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Which Short-Selling Regulation is the Least Damaging to Market Efficiency? Evidence from Europe

Oscar Bernal Diaz, Astrid Herinckx and Ariane Szafarz

No 13-001, Working Papers CEB from ULB -- Universite Libre de Bruxelles

Abstract: Exploiting cross-sectional and time-series variations in European regulations during the July 2008 – June 2009 period, we show that: 1) Prohibition on covered short selling raises bid-ask spread and reduces trading volume, 2) Prohibition on naked short selling raises both volatility and bid-ask spread, 3) Disclosure requirements raise volatility and reduce trading volume, and 4) No regulation is effective against price decline. Overall, all short-sale regulations harm market efficiency. However, naked short-selling prohibition is the only regulation that leaves volumes unchanged while addressing the failure to deliver. Therefore, we argue that this is the least damaging to market efficiency.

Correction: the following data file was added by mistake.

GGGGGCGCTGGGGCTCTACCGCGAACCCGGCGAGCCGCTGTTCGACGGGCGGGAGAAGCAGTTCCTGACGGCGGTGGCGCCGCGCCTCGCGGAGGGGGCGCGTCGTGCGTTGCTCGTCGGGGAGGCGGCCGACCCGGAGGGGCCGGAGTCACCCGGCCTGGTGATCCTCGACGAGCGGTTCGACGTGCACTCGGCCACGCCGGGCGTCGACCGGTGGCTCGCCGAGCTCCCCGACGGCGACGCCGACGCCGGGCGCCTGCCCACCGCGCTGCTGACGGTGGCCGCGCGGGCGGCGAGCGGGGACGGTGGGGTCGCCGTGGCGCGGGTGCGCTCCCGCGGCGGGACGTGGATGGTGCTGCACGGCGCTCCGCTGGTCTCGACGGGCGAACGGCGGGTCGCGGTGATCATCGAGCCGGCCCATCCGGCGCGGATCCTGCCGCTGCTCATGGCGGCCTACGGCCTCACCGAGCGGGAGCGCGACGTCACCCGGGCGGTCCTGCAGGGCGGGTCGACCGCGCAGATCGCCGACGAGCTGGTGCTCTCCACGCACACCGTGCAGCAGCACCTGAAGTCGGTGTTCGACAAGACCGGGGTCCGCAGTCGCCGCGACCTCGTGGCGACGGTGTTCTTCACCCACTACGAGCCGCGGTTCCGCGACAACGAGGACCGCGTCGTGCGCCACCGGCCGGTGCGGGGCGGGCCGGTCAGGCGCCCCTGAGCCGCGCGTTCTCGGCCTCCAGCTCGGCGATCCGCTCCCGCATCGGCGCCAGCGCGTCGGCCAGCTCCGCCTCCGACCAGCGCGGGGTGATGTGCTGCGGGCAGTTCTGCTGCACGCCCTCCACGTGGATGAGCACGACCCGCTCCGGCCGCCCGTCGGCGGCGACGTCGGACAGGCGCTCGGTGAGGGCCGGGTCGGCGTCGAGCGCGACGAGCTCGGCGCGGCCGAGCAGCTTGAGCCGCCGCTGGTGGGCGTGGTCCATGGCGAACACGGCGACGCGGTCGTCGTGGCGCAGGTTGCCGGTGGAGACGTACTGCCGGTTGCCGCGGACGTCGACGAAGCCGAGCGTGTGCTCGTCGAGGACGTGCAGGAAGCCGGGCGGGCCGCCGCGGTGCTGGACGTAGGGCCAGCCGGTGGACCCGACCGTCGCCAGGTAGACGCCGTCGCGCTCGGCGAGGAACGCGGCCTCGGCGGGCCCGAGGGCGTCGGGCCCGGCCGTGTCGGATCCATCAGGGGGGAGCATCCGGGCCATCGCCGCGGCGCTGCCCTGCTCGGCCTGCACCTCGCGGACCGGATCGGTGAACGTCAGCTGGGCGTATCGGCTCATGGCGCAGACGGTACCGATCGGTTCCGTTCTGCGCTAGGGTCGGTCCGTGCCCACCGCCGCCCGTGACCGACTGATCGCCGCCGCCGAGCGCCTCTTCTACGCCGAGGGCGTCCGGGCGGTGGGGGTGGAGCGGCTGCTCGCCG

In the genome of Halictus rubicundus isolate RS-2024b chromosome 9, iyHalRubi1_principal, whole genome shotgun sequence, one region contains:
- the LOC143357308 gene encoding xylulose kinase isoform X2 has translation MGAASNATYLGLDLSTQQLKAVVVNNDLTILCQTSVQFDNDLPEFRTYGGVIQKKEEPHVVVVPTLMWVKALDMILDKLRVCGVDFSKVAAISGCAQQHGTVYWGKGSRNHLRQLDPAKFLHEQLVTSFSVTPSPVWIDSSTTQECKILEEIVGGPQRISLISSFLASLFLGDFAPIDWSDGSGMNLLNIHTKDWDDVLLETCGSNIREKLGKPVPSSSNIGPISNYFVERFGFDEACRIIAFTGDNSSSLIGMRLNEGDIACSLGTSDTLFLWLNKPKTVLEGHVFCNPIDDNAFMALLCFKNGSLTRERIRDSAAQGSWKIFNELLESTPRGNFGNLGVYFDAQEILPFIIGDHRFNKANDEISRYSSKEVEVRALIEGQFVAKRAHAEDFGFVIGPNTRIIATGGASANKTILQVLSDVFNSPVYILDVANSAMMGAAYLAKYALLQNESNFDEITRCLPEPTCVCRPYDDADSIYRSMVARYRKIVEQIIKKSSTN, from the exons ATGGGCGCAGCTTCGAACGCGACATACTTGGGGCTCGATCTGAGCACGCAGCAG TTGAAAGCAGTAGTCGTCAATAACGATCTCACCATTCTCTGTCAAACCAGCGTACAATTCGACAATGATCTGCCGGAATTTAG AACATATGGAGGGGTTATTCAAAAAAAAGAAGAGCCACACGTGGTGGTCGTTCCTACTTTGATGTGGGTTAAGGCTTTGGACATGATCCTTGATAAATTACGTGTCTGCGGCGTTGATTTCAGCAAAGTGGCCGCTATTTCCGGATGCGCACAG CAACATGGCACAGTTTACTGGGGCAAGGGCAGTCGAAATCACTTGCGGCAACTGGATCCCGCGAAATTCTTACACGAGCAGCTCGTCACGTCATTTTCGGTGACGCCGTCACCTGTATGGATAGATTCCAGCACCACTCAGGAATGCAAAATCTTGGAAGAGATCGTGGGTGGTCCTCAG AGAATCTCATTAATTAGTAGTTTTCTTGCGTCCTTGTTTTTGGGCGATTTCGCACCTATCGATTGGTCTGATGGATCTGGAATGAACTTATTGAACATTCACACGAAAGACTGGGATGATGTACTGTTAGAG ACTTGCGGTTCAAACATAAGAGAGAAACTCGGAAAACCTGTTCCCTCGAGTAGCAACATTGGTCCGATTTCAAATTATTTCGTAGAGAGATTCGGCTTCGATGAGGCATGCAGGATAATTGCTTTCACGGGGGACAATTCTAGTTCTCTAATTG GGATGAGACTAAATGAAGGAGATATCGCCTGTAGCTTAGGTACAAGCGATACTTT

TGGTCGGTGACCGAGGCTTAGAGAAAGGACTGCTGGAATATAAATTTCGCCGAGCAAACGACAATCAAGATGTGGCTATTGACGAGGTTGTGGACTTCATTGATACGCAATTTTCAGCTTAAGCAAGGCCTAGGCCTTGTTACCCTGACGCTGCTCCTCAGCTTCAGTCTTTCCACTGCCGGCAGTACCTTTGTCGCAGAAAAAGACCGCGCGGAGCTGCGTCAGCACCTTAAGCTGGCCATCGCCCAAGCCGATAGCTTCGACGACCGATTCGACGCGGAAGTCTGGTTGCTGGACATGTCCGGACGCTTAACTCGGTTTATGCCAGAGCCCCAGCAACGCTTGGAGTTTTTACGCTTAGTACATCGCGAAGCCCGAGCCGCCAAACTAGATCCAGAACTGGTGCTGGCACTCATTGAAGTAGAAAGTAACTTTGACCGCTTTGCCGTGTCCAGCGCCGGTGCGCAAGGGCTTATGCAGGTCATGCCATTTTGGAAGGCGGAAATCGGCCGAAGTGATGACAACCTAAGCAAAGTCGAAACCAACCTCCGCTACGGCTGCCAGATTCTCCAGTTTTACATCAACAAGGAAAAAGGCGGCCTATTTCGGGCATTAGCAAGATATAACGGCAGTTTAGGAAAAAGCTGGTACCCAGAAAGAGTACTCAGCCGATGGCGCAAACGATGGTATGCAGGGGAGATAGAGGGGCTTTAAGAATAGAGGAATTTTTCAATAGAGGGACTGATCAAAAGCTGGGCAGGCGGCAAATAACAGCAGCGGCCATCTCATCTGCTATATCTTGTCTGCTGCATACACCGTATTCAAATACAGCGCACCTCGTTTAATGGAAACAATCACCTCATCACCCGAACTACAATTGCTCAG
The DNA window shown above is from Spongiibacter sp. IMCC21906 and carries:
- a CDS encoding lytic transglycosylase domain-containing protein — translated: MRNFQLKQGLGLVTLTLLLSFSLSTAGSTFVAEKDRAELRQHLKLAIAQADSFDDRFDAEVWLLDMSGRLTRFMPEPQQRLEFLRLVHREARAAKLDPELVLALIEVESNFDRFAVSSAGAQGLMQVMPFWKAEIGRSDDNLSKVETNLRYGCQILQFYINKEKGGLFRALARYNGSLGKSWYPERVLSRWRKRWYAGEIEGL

Keywords: short selling; disclosure requirement; market efficiency; regulation; volatility (search for similar items in EconPapers)
JEL-codes: G00 G14 G18 K20 O52 (search for similar items in EconPapers)
Pages: 47 p.
Date: 2013-01-09
New Economics Papers: this item is included in nep-eec, nep-eur and nep-mst
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Related works:
Journal Article: Which short-selling regulation is the least damaging to market efficiency? Evidence from Europe (2014) Downloads
Journal Article: Which short-selling regulation is the least damaging to market efficiency? Evidence from Europe (2014) Downloads
Working Paper: Which Short-Selling Regulation is the Least Damaging to Market Efficiency? Evidence from Europe (2012)
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